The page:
On the other hand, there seems little likelihood the world will be able to officially declare the pandemic over in 2021. The World Health Organization issued its highest category designation — “public health emergency of international concern” — last January when there were fewer than 100 cases worldwide, and it seems virtually impossible death rates will fall back to that level this year.
While global markets have taken heart from the speedy rollout of vaccines, financial and logistical challenges mean it will be a long time before vaccines reach all, or even most, of the world — assuming people can be persuaded to take them.
Against this backdrop, the economic forecasters are grappling. The International Monetary Fund – the most widely accepted guide to the health of the global economy — predicts that global GDP will rebound to 5.2 percent growth in 2021, after a 4.4 percent crash in the “Great Lockdown”, but admits “the forecast rests on public health and economic factors that are inherently difficult to predict.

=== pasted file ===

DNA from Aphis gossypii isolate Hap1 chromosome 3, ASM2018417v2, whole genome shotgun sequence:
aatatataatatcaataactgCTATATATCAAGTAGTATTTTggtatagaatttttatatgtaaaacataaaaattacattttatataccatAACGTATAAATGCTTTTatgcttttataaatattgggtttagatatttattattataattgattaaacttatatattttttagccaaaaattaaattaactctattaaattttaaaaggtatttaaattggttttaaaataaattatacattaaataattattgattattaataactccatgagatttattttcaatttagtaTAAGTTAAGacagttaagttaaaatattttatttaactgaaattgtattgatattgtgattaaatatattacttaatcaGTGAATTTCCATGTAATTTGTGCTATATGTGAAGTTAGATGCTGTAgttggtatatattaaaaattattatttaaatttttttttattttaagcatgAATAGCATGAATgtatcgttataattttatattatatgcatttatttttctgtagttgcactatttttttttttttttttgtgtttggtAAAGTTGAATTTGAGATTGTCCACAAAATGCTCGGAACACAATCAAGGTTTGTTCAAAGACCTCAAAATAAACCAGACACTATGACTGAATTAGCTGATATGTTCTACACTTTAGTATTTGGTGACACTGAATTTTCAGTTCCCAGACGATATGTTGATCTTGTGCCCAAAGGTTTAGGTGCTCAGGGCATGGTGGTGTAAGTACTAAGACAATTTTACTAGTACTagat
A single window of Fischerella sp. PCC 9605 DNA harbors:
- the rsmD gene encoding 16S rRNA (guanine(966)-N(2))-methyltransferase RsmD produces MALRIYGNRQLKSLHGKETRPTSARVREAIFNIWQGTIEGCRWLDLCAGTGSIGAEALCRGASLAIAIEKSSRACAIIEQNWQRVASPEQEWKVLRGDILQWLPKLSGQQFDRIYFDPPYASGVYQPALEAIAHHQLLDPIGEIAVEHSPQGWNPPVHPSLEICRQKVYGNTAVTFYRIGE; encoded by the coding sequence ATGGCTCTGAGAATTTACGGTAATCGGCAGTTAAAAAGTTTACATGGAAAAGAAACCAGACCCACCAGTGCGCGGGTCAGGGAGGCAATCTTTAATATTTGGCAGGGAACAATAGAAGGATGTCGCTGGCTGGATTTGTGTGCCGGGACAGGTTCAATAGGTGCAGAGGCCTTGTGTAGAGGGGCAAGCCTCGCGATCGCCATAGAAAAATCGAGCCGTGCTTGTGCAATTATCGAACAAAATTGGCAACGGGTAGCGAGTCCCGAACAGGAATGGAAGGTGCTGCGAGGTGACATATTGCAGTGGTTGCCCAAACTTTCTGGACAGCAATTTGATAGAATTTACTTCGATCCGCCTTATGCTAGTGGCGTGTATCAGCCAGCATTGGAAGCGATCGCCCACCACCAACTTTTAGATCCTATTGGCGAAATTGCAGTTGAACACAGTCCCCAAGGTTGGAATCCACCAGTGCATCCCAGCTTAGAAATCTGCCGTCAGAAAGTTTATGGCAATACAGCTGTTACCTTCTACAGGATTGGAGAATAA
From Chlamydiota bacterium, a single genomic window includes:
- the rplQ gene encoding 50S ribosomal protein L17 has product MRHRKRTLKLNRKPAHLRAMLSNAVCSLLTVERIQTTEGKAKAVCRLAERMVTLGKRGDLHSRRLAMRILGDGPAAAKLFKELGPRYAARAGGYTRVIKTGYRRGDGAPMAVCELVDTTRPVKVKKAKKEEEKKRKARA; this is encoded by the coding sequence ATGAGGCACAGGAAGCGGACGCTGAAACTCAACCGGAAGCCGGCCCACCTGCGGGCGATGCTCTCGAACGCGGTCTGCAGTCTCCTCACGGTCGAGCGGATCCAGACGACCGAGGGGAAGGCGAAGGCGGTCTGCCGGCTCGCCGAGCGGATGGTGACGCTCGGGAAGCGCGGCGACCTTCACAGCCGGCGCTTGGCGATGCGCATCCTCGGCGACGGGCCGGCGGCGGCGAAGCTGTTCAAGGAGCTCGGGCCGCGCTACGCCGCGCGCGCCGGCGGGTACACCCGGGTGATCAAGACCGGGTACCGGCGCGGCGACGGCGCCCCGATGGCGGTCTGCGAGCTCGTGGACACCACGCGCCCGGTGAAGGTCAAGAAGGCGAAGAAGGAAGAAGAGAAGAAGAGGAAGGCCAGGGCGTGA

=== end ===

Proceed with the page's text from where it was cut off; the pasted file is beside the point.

Other experts are less conservative. Morgan Stanley, the American investment bank, thinks the rebound will be 6.4 percent globally this year. Its chief economist, Chetan Ahya, said: “We maintain that consumers have driven the recovery, and investment growth — a reflection of the private corporate sector’s risk tolerance and a key feature of any self-sustaining recovery — is bouncing back as well.”
Ahya added: “By March or April, we expect all geographies and all sectors of the global economy to be joining the recovery, with a stunning 9 percent GDP growth in China driving the resurgence.”
That rosy view is not shared by all commentators. “Headwinds to robust near-term growth include COVID-19-related lockdowns in early 2021, lingering consumer and business caution, diminishing fiscal support, and the strains of rising public and private debt,” said IHS Markit, trimming its own GDP forecast to 4.6 percent in 2021.